Halfway through their set, The Fresh & Onlys‘ frontman Tim Cohen said, “I’d like to dedicate this song to James Kim,” referring to their sometime second percussionist (their first being Kyle Gibson), who they often borrow from Kelley Stoltz‘s band. And then he launched into “Be My Hooker.” That was not the first song Cohen had dedicated to someone that night, nor would it be the last. It might, however, have been the only joke he made all evening. (I’m fairly certain, for example, he wasn’t kidding when he asked at the end of the show if anyone had any weed.)
But no matter. Jokes aren’t what The Fresh & Onlys are about. They are about good, honest, well-written garage psych that could make the most stalwart concert attendee want to headbang, just a little bit. Oh, and solid musicianship. This year marks their fourth appearance at Noise Pop, and the first time headlining, and the ample crowd at Bottom of the Hill opened their loving arms to their grimy/sunny pop.
The band, which consists of Shayde Sartin on bass and Wymond Miles on guitar, in addition to Cohen, Gibson, and, occasionally, Kim, wove a diverse sonic tapestry drawn from the various albums they have released over the years, from their self-titled debut to Grey Eyed Girls (“Invisible Forces,” “The Delusion of Man”) to last year’s Play It Strange (“Waterfall,” “Summer of Love”), as well as selections from the August in My Mind and Secret Walls EPs (including “Dreaming Is Easy” and “Secret Walls,” respectively). Word has it that they’re also in the process of finishing a fourth album for Mexican Summer.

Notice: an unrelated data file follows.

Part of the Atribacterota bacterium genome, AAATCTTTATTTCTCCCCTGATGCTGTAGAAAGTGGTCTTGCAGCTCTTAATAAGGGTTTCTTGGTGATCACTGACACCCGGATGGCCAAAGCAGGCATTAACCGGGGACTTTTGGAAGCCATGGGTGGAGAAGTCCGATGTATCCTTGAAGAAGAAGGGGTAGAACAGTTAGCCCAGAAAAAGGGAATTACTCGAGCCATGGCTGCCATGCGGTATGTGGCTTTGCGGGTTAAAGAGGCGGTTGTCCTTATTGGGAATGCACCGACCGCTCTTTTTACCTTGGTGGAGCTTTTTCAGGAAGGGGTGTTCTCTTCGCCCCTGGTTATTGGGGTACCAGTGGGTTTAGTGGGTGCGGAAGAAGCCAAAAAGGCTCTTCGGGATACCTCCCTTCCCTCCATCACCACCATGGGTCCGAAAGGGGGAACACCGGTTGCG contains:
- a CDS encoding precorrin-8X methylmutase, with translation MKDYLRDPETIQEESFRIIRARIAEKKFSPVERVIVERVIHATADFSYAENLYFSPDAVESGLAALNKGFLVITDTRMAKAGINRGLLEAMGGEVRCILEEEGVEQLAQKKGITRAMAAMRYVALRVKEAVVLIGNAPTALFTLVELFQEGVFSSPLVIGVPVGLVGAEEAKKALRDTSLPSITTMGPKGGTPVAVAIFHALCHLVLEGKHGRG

For the closer, “Peacock and Wing,” Cohen pulled a blonde, long-haired beauty on stage, whom he introduced as his friend Dre (maybe?), and who layered her soprano over his infectious baritone line. Know this: If time could be measured by Tim Cohen’s skyward gaze, it would pass, well, dreamily.
Co-headliners Disappears, who preceded The Fresh & Onlys, are the best band I had never heard of before agreeing to go to this show. And perhaps the nicest? Listless while waiting for my friend to arrive, I decided to pass the time in the area behind the stage outside, and unwittingly bummed a cigarette off the band’s bass player, Damon Carruesco, who humbly obliged. They didn’t look that nice onstage, though. They looked serious. And they sounded seriously good.
The band spit out song after song of their signature mix of shoegaze, krautrock, and garage rock. I can almost imagine the Noise Pop planning board tapping their conspiratorial fingertips together at some long table in some low-lit room, plotting to blow the collective minds of the San Francisco concert-going community by pairing our local darlings’ jangle with the visiting band’s drone for one epic evening of garage-influenced music.
My only complaint about the night? That it didn’t last long enough.